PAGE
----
immediate impact is on irrigation resources, not potable water. These
drought conditions have not just come out of the blue. They started in
2000, and were initially predicted as manifestations of a weather cycle
in which six to eight years in every 30 to 40 are drought hit or drought
like. Under that hypothesis, the drought like conditions would have
eased as early as 2005, or at the most after 2007. Now, if the Met
Office is right, they are likely to last until 2019, for a cumulative 20
years of drought conditions.
The costs will be immense. Some areas will be worse
affected, with Balochistan the most vulnerable. Rainfall shortage will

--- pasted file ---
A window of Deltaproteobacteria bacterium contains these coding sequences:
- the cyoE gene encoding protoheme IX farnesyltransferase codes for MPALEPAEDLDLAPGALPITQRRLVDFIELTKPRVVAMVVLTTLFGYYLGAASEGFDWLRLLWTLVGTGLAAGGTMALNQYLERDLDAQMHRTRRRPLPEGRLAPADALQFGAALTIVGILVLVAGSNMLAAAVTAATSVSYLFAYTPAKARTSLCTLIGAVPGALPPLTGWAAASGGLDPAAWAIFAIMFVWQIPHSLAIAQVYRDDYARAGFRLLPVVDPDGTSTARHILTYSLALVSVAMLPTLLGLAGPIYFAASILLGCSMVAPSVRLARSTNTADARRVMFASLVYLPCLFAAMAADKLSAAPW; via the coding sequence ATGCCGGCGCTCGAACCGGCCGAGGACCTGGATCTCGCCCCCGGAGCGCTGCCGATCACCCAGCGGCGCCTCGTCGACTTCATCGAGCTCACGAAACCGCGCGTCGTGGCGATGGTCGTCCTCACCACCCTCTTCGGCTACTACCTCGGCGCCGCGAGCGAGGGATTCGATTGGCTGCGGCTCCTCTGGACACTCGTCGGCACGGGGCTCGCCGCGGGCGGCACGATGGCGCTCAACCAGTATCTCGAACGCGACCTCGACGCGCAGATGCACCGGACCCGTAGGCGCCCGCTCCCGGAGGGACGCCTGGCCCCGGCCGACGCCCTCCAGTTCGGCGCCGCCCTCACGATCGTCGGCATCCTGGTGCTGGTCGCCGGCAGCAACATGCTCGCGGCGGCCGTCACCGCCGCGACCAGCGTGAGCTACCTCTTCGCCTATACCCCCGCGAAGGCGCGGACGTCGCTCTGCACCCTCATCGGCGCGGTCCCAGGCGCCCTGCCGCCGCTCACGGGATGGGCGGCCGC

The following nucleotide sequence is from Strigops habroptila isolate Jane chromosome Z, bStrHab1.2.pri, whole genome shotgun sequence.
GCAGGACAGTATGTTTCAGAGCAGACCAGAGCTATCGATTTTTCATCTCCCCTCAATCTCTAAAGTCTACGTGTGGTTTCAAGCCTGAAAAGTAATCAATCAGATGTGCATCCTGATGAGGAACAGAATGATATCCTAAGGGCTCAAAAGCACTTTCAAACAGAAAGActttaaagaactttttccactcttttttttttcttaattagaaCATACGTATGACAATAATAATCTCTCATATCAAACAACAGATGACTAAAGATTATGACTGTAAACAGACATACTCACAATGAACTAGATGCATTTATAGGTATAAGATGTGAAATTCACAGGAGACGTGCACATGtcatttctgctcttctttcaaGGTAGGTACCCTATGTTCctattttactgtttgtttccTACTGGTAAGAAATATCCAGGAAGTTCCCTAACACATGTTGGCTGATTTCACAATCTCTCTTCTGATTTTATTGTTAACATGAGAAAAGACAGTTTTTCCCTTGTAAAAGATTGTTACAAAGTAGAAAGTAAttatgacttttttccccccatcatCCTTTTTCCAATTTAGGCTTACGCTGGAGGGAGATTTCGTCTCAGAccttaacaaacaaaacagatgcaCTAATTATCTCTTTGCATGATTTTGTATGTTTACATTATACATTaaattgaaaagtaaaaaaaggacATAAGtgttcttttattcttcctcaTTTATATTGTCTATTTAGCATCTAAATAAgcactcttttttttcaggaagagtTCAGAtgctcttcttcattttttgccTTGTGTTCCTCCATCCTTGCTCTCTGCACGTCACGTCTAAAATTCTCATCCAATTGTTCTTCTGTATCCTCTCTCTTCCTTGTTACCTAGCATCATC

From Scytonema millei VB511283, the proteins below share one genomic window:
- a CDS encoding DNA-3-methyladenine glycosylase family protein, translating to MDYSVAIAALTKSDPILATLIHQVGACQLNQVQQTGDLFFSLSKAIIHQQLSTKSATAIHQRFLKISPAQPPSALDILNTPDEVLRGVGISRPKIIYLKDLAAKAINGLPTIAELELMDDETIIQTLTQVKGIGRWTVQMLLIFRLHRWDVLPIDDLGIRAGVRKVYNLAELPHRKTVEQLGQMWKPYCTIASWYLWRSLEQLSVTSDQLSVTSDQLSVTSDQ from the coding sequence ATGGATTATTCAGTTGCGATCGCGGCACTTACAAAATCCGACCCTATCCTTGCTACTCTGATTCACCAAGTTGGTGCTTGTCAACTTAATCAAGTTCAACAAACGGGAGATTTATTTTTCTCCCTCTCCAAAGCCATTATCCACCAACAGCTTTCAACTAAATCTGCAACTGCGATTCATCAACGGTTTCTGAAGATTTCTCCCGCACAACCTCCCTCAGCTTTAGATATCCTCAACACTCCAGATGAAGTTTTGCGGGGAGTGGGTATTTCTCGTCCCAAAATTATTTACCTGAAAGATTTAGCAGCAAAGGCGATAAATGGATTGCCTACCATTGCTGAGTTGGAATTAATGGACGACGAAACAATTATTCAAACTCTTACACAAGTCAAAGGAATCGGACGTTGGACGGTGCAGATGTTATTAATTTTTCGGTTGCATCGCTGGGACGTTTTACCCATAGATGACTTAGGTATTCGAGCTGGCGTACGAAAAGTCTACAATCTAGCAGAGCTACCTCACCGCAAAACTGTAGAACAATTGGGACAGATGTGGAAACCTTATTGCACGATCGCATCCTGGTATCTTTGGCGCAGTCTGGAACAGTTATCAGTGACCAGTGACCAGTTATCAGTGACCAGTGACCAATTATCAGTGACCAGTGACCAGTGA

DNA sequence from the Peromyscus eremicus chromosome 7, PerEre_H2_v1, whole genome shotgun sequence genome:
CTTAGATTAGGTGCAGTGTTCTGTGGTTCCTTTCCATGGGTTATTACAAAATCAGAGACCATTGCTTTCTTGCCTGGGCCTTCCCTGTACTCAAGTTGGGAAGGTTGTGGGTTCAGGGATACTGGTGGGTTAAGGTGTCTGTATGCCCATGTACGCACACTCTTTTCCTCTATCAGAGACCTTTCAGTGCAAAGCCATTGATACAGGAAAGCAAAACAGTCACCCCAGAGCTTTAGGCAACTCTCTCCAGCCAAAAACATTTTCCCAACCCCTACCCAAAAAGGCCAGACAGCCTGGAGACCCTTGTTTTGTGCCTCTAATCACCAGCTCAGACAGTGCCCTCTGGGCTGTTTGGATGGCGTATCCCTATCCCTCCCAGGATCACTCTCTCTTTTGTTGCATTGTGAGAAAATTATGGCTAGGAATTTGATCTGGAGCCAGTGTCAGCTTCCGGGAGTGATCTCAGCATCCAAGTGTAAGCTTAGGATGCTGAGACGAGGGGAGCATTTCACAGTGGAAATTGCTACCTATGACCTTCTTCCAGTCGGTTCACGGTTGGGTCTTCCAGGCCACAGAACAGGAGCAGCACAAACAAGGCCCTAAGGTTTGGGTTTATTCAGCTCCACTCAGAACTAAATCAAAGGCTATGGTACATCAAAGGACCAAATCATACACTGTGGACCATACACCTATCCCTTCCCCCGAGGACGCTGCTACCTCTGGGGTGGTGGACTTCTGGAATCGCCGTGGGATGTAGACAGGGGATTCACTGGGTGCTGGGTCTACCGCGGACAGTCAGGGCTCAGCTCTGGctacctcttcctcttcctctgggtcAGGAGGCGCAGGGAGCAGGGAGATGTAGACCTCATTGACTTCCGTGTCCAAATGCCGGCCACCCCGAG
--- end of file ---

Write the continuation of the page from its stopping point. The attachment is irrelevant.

mean milder winters with less ice forming on the glaciers, and thus less
glacial melt exacerbating the water shortages caused by less rain. This
will place greater tensions on the Federation. The next 15 years of
drought conditions are thus the greatest danger to Pakistan's integrity
since the secession of East Pakistan. It is now essential to stop
dilly-dallying and go ahead with both of the current mega dam projects.
Since Kalabagh would be ready in 2011 if started next year, and Bhasha
not before 2013, they should be started simultaneously, to save time.
Meanwhile, other rain shortage dams, particularly in Balochistan, should
also be given priority. The government must also remember that the
population will have grown by 2019 from the present 150 million to
180-190 million. Are these extra mouths to be fed from our own crops or
by imports paid for by manufactured goods? Either way, the government
must decide, and formulate policies to meet the situation right now, for
the way things are going, next year will be too late.